THE EVIL BELOW (1989) and Tom suffered through SECTOR 7 (2011), but I don’t think either of them made us question our decision to do this. It takes a special breed of film to do that. Fittingly, the films that drive us insane come from a place called The Asylum. To quote Carlito Brigante, “Here comes the pain!”
When we kicked off this series, the one film I mentioned that seemed to set this underwater genre afloat was Disney’s 20,000 LEAGUES UNDER THE SEA (1954). Their adaption of Jules Verne’s fantasy tale has become the blueprint for most films in this genre and is still a classic today. At the time of its release, it was the second most popular film at the US box office with total revenues exceeding $28 million dollars. Keep in mind this was when the average ticket price was 45 cents. In 2014’s dollars, this total would be just shy of $500 million dollars. So, in Hollywood terms, a total flop! I kid, I kid. Surprisingly, a large scale remake has never been attempted by Hollywood (French director Christophe Gans toiled on the unmade, big budget NEMO for years). As a result, this has allowed the stragglers to jump onboard. With the last live action versions being two made-for-television movies appearing in 1997, The Asylum felt it was safe enough to sink their claws into it by throwing an extra 10,000 leagues onto the title. Sadly, this is the only genius thing they did with their version.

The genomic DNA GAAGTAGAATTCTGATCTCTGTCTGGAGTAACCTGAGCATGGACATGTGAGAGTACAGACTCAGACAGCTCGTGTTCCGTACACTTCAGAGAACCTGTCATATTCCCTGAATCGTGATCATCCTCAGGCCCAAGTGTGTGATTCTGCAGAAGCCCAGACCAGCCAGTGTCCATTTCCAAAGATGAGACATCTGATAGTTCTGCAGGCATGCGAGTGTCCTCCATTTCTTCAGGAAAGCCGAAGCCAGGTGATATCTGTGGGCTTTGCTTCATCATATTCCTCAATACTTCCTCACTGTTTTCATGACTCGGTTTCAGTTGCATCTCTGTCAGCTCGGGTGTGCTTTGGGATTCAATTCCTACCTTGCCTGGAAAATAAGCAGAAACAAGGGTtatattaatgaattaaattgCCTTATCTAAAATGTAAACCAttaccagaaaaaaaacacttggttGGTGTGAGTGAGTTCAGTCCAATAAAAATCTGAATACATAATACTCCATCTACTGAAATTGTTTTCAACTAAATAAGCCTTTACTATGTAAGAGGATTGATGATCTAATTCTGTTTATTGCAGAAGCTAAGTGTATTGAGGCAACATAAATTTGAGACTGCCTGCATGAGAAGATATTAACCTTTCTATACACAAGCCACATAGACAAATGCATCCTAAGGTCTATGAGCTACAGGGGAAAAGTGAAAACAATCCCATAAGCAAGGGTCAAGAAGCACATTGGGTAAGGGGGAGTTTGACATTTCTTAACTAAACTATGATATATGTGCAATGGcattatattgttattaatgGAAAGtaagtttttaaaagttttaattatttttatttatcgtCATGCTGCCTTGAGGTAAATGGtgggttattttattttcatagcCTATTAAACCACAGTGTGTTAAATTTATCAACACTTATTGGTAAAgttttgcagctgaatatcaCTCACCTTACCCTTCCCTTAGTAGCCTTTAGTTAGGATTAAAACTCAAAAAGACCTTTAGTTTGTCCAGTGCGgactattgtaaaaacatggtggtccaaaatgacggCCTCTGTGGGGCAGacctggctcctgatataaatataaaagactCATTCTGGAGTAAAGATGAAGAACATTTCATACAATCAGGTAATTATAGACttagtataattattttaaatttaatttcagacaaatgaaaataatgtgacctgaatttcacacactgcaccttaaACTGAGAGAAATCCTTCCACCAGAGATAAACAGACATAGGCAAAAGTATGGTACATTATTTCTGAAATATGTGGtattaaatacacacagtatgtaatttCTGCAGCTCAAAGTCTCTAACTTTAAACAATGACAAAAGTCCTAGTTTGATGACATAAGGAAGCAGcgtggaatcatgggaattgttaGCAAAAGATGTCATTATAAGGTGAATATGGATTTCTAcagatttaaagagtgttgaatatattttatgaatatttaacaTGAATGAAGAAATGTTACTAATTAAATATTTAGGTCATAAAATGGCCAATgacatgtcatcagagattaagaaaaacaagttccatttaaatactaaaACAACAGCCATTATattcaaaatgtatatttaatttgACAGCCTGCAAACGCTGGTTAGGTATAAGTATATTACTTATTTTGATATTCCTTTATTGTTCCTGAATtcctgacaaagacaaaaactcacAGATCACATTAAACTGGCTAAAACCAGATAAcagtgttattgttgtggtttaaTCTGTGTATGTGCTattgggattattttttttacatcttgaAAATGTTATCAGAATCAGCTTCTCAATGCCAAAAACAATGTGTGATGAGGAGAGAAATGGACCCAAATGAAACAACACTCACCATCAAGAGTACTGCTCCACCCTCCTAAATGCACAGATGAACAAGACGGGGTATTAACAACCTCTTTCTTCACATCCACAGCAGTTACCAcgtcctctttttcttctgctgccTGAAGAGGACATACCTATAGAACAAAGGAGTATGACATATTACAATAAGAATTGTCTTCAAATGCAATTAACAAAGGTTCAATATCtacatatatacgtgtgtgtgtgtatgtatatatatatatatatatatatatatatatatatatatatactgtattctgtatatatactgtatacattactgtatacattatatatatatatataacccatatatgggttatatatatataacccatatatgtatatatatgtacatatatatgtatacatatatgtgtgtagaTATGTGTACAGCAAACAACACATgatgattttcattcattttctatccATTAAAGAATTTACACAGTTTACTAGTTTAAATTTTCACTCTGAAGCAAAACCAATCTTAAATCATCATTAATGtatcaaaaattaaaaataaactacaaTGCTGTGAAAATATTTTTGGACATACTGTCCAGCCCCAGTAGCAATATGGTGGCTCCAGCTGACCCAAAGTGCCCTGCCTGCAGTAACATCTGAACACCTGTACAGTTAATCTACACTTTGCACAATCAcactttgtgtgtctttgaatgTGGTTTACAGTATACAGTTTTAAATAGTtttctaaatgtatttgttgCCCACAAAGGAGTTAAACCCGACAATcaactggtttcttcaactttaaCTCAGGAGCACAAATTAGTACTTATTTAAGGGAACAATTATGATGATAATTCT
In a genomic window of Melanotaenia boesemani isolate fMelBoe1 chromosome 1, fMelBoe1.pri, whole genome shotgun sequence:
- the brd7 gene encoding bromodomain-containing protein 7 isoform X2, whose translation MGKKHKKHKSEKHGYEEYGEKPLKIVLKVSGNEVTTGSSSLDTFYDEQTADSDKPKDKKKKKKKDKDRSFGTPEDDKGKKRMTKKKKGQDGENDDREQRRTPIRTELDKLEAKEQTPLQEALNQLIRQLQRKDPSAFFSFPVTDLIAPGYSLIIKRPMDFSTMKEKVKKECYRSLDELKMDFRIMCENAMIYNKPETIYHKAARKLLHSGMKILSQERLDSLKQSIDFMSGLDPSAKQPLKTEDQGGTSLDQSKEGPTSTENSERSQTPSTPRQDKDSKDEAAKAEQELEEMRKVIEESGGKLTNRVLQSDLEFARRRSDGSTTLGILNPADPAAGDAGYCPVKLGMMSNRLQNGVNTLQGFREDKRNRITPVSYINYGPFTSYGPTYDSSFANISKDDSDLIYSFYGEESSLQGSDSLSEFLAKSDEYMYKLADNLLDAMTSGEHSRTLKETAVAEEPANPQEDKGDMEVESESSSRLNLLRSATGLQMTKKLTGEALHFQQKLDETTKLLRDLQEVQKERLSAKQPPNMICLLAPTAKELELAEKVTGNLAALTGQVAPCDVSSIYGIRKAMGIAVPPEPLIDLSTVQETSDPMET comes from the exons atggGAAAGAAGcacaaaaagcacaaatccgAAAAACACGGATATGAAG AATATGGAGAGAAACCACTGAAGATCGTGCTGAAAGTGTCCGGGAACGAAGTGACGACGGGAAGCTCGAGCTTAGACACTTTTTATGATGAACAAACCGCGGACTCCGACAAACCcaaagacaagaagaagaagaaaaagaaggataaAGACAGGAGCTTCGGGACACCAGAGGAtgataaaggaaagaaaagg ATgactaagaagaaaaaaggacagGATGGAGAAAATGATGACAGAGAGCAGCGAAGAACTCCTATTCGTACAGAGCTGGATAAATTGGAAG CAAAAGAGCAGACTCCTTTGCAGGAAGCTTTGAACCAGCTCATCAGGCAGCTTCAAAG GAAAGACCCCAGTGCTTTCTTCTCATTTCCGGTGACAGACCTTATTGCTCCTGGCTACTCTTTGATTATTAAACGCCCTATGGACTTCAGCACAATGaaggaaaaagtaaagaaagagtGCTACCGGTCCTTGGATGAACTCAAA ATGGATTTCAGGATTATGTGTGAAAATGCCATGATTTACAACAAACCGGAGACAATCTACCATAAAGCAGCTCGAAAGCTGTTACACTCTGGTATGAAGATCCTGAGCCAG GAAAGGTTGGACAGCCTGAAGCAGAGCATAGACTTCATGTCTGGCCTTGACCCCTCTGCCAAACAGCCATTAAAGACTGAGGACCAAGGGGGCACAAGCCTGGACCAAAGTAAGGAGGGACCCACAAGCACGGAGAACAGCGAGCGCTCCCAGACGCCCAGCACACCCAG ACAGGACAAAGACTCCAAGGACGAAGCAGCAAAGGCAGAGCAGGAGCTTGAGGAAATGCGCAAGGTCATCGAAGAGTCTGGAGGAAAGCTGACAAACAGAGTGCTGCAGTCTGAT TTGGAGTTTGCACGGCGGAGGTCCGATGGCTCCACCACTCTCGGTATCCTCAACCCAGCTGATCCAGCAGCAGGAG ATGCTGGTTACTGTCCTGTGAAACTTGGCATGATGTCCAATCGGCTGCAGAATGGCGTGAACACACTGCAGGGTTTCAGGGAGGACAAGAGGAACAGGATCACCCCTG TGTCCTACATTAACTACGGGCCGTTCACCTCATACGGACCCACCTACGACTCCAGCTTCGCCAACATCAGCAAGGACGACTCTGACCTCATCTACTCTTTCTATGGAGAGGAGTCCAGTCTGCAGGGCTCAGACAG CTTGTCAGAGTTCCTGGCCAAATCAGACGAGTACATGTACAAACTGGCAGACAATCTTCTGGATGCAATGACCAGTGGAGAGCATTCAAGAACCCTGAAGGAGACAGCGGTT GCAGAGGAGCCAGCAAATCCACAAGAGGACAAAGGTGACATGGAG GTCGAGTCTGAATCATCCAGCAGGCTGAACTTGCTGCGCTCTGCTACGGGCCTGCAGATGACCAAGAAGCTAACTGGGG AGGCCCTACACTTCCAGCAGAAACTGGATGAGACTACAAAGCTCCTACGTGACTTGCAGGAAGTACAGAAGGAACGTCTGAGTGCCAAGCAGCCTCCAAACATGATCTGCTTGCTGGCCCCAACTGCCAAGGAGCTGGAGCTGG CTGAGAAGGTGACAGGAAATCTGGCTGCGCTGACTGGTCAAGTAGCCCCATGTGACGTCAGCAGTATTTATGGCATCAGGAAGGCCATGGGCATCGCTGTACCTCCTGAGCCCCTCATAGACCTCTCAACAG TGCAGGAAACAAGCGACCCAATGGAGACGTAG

SCUBA gear at 15,000 feet below wasn’t needed to bring along. Yes, really. Anyway, much like your humble reviewer, these folks end up passing out due to lack of oxygen to the brain. When Arronax wakes up, he is stunned to find himself onboard a huge underwater vessel. Cue CGI pull back through the window shot. After the crew is reunited, they are introduced to Captain Nemo (Sean Lawlor). You can tell he is a captain because he has Navy insignias all over his sweater. Oddly, he feels only worth enough to give himself 2 stars, making himself a Rear Admiral. Wait, why would he even be wearing those? Nemo explains that they are all his guests on the Nautilus, his billion dollar submarine that houses tens of thousands. This is conveyed by using the same hallway set over and over. Ever the kind host, he invites them to dinner (we don’t get the famous dinner scene) and has repaired the Aquanaut 3 to send them on their way to rescue the people. Or so they think. Turns out Nemo is a bit bent on the world topside and figures he can nuke it with the missiles he has stolen off the sub. A ruthless white billionaire who wants the world molded to his liking? What is this fantasy that would never happen in the real world? Why is he so driven? Well, seems he has just discovered Atlantis and wants the Oxygenator to revive the submerged city. “Down here you can live for 200 years,” he crows. Oddly, no one questions that. Of course, our boy Lorenzo ain’t gonna stand for this and decides he and his crew will sink Nemo’s plans.